What’s Your Factor Exposure?
Coverage of the 2014 Risk Management Conference
BY Alyssa Hodder | September 17, 2014
A panel discussion—with Terri Troy, CEO, HRM Pension Plan; Eric Fechter, director, treasury, Teck Resources Ltd.; and Yasir Mallick, senior portfolio manager, total portfolio and risk, Ontario Power Generation—looked at risk factors and how pension funds are using them.
Here are a few highlights of the discussion.
Q: What are factors, and why are you using them in your plans?
Traditionally, portfolios were viewed as a combination of alpha and beta. But today, investors are looking at factors persistent in alpha that you can replicate on a more cost-effective basis than pursuing alpha, Troy explained. “At a high level, these include equities, interest rates, credit and inflation. And, underneath all those different levels, are secondary factors,” such as value, momentum and growth for equities, or yield curve and duration for rates, she added.
The HRM Pension Committee’s objective is to minimize contribution increases and/or benefit reductions on an annual basis, since actuarial valuations are required to filed on an annual basis. “We finally obtained “permanent exemption” from funding on a solvency basis…now, our objective is going-concern, so it’s more of an absolute-return focus,” she said.
As a corporate, Teck’s plan is always subject to solvency funding. And, although the plan currently is fully funded, “we’re always looking at things like interest rate sensitivities for our liabilities,” said Fechter. He explained that the plan aims to have consistent contribution rates and uses factors such as rate sensitivity and duration. Since the company is itself a commodity producer, it also uses factors to avoid “doubling down” on commodities, he added.
OPG has a large investment program but fewer resources, so it’s essentially a time management exercise, Mallick explained. “We looked at primary factors, because we thought the investment team was really the one responsible for looking at style and sector rotation and all those other things.” In terms of primary factors, he said, the equity factor dominated the portfolio, so the plan was looking for ways to bring down the equity factor without compromising returns or significantly increasing the cost of financing the benefits under the plan.. This led to a new focus on stress testing and scenario analysis.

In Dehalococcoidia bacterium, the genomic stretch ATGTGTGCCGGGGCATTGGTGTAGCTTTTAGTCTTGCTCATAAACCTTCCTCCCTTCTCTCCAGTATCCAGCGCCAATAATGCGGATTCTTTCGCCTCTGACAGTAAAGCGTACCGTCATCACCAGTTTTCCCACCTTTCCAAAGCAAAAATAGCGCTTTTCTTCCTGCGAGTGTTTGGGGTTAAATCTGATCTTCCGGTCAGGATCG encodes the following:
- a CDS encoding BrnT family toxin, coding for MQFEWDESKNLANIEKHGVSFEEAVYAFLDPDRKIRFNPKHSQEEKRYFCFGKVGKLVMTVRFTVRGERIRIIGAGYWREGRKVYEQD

Q: How do you use scenario analysis and stress testing? Are there any challenges with it?
“We wanted something that was built into our risk infrastructure, that was automated, that was seamless, and that produces meaningful information at the total fund level. This resulted in daily and monthly risk dashboards …we include our assets, our liabilities and our risk benchmark, in addition to our peer portfolio,” said Mallick.
Teck Resources has a different approach. It stress tests every couple of years as part of optimization exercises, but “with a small staff, we’d rather spend our time on a few other things that would bring more value to the company” said Fechter.
“The challenge is always with the data,” Troy added. She explained that the HRM pension plan is using proxies for its private investments, which can lead to inaccurate risk measurement. “In our case, our risk system is currently overstating market exposure, which isn’t a bad thing, since we are being more conservative from a risk perspective. Actual market exposure is less.”